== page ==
Practicum is an odd thing. Prior to landing in placement, the students will have had class with your associate teacher anywhere from two weeks to two months. In that time, they have built a routine and a sense of rapport and respect with your associate teacher. Next thing you know, you come landing in. Since you are new, you will not have any rapport with the students. In addition, many students are cognizant of the fact that student teachers are temporary. Furthermore, your associate teacher is still present within the classroom as you teach, which implicitly lifts a sign reading, “you are not the real teacher”. As a result, failure to establish yourself as an authority and navigate correctly may lead to a lack of respect on behalf of your students, and thus many behavioral problems. In other words, a crash landing, which is what you do not want. So let’s discuss some things so that we can make this landing beautifully skilled and full of jaw dropping finesse.
Be friendly, but not too friendly
Students are very aware of what they can and cannot get away with. At the beginning of my second practicum, I made an active effort to connect with the students right away by talking with them about their interests such as NBA basketball. However, I did not set out any ground rules or establish myself as an authority in anyway. As a result, students in this grade 9 academic general science class saw me as a friend more than a teacher/authority. Thus, it became almost impossible to get the class to quiet down, let alone pay attention without the help of my associate teacher. Days in which my teacher was away proved to be quite problematic.
It is very important that you find the balance in the force. Be approachable and friendly, but let students know that there are ground rules and that you are more than willing to deploy consequences if need be. Maybe there might be a quiz the next day if the class does not start cooperating. Maybe the entire Phys-Ed class will miss out on their favourite sports day if students keep goofing around. This may seem almost a bit mean, but students will take advantage if no consequences are ever set in place. This approach will help establish you as more than just a student teacher, making the remainder of your placement much easier.
Some people have the energy of a 1 month old puppy and can always be energetic and loud if need be. Then there are people like myself, which I consider myself to be an introverted extrovert. I for the most part am pretty quiet, so yelling at students is definitely not within my comfort zone. Nevertheless, using that teacher voice can be an important part of the job. Now, I am not telling you to yell at your students 24/7. This would in fact be more problematic because students will become desensitized to the yelling and will become unresponsive even when you do use that teacher voice. However, I will say, if you see students repeatedly disobeying rules or threatening someone’s safety, do not be afraid to use that teacher voice. They will respect you as an authoritative figure more in the long run!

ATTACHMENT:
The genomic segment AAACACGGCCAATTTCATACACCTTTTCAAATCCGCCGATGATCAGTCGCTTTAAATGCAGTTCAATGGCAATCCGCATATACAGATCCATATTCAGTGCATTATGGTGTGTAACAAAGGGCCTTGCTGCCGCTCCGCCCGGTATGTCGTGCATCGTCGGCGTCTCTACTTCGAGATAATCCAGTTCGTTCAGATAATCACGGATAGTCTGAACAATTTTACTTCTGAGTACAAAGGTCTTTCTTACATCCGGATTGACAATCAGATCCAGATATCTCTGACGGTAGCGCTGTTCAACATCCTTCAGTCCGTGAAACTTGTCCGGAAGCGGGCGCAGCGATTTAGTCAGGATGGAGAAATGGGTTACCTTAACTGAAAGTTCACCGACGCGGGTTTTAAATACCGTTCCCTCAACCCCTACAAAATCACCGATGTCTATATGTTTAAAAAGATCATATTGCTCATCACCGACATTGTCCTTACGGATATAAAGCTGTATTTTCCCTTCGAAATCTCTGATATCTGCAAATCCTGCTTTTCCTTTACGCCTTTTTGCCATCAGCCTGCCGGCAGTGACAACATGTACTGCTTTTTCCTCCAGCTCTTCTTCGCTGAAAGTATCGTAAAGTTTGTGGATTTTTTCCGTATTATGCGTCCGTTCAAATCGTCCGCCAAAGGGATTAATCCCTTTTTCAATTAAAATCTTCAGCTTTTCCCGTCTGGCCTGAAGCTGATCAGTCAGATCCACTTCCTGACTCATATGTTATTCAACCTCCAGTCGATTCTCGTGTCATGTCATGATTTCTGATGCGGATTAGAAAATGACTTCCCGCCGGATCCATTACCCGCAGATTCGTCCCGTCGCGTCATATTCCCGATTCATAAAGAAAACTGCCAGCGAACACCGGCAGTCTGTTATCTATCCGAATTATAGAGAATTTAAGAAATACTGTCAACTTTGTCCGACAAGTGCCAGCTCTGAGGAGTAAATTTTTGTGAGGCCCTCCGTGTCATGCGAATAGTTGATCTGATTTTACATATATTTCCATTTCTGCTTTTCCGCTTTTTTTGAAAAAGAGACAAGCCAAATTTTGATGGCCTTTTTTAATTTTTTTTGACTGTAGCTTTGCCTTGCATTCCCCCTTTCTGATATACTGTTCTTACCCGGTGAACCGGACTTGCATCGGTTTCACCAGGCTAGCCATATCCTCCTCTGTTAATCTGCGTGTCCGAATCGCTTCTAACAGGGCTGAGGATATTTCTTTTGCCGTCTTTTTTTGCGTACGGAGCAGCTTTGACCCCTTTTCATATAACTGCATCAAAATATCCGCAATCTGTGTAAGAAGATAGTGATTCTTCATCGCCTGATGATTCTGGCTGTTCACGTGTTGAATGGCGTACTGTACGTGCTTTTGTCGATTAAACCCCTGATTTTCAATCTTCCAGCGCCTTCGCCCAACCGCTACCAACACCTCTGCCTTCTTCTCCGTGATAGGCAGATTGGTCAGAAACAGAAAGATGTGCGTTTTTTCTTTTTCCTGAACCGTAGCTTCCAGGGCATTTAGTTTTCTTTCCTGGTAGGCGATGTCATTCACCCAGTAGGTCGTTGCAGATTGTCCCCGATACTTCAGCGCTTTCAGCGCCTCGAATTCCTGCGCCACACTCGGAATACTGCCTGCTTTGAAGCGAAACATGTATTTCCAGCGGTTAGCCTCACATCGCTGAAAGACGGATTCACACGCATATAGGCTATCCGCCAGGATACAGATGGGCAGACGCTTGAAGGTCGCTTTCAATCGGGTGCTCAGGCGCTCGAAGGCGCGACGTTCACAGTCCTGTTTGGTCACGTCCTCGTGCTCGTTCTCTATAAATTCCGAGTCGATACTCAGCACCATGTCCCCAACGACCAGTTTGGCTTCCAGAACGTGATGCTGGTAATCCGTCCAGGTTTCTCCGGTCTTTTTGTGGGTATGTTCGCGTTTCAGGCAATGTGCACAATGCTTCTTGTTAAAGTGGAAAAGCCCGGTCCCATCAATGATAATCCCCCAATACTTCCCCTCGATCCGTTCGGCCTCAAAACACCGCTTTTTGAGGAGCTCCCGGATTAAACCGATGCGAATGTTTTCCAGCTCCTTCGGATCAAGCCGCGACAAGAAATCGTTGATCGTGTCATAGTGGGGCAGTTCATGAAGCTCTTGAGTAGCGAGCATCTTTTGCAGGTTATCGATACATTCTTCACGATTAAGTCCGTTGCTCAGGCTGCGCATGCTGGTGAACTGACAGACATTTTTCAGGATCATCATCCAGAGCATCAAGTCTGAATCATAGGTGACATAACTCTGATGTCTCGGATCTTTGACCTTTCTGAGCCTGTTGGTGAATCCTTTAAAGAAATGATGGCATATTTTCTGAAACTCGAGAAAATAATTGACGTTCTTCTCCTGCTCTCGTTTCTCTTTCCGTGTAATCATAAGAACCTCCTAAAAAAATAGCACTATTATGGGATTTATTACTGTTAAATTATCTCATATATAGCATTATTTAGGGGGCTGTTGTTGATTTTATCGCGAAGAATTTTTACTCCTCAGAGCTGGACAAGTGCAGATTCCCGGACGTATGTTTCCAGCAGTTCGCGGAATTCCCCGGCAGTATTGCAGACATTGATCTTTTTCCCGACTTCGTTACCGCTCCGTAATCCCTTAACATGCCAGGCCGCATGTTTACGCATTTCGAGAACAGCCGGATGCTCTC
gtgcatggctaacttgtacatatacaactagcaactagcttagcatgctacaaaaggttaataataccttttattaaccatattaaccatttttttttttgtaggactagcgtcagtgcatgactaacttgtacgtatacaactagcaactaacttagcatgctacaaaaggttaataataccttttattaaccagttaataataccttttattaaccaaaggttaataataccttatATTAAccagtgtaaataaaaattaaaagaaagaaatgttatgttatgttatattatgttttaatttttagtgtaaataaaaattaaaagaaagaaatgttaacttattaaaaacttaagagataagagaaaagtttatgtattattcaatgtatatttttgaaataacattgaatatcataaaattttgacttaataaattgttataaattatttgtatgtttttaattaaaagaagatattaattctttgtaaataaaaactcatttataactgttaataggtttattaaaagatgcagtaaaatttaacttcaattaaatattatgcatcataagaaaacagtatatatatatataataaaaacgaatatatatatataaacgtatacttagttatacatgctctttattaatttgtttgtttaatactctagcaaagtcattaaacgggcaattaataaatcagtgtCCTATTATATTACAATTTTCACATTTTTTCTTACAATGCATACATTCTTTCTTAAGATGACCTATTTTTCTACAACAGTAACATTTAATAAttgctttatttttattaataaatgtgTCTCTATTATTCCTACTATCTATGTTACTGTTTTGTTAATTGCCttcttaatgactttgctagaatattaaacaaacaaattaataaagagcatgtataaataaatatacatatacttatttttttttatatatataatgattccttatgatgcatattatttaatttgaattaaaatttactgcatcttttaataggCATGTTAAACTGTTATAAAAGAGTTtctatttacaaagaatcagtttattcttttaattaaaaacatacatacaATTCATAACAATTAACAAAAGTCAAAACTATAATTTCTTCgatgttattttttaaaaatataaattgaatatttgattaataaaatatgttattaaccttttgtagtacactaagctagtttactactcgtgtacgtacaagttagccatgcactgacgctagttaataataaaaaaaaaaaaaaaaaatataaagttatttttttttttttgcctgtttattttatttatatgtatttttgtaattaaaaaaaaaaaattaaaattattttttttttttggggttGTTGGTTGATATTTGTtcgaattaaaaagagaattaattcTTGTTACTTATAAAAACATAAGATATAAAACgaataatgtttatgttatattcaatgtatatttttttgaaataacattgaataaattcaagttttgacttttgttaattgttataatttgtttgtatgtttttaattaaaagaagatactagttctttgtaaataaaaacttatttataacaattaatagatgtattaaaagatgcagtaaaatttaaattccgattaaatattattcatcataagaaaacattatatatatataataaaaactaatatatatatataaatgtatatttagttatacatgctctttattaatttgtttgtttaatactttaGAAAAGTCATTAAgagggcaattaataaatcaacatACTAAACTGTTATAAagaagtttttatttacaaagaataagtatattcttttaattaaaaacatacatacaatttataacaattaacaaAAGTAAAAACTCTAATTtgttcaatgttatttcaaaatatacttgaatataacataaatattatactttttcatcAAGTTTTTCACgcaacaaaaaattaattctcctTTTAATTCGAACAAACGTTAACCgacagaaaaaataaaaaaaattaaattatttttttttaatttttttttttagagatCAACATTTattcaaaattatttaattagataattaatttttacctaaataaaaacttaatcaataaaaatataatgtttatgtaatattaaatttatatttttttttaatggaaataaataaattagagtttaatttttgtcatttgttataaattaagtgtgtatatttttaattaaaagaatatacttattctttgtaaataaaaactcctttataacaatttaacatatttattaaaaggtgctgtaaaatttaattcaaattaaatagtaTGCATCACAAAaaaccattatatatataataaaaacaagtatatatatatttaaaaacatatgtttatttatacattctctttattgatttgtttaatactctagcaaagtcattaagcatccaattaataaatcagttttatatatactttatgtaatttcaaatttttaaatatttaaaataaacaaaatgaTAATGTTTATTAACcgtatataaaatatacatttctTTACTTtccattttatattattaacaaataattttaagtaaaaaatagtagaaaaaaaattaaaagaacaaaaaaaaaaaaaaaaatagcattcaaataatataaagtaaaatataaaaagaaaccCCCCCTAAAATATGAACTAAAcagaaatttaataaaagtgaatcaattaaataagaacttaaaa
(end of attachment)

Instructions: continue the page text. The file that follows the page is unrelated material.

Take interest in the life of your students
We all want to feel accepted and that we are loved by others, and children are no different. Hence, with that being said you want to get to know your students and show that you care about them. For example, during my third placement, one of my grade 10 Phys-Ed students had mentioned how they were planning on applying to work at Subway as their first job. A week or two later I simply asked my student how the application had went. He was shocked that I had remembered and I could tell he very much appreciated me caring and checking in with him in this manner.
Little things like this can make a students day. If you were the teacher in this situation, maybe you could have even taken it a step further by pulling him aside for a few minutes after class to give him some interview tips. If students feel as though their teacher not only respects them but cares for them, then mutual respect will develop. This respect once again makes for a much better classroom environment and less behavioral issues.
Feeling like you got this? Oh, I know you do!
Keep striving scholar.
- Jordan Guerrero Martinez
Friendly yet Respectable Teacher | Master of the Teacher Voice | Nurturer of Students